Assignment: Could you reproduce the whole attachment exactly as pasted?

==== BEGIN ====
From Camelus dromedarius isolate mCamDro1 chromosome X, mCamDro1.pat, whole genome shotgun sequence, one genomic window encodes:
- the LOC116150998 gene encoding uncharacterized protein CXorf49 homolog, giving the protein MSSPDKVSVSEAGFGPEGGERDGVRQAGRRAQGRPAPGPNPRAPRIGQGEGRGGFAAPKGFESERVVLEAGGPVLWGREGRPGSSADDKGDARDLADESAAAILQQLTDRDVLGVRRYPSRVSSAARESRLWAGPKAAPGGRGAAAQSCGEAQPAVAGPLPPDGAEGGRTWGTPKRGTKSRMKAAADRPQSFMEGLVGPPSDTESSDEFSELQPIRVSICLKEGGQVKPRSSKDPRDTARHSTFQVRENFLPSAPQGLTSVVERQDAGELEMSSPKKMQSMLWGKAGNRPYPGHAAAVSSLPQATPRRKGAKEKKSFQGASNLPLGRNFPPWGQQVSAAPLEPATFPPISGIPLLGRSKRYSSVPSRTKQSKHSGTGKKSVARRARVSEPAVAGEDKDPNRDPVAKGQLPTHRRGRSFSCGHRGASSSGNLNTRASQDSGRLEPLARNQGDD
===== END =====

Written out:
From Camelus dromedarius isolate mCamDro1 chromosome X, mCamDro1.pat, whole genome shotgun sequence, one genomic window encodes:
- the LOC116150998 gene encoding uncharacterized protein CXorf49 homolog, giving the protein MSSPDKVSVSEAGFGPEGGERDGVRQAGRRAQGRPAPGPNPRAPRIGQGEGRGGFAAPKGFESERVVLEAGGPVLWGREGRPGSSADDKGDARDLADESAAAILQQLTDRDVLGVRRYPSRVSSAARESRLWAGPKAAPGGRGAAAQSCGEAQPAVAGPLPPDGAEGGRTWGTPKRGTKSRMKAAADRPQSFMEGLVGPPSDTESSDEFSELQPIRVSICLKEGGQVKPRSSKDPRDTARHSTFQVRENFLPSAPQGLTSVVERQDAGELEMSSPKKMQSMLWGKAGNRPYPGHAAAVSSLPQATPRRKGAKEKKSFQGASNLPLGRNFPPWGQQVSAAPLEPATFPPISGIPLLGRSKRYSSVPSRTKQSKHSGTGKKSVARRARVSEPAVAGEDKDPNRDPVAKGQLPTHRRGRSFSCGHRGASSSGNLNTRASQDSGRLEPLARNQGDD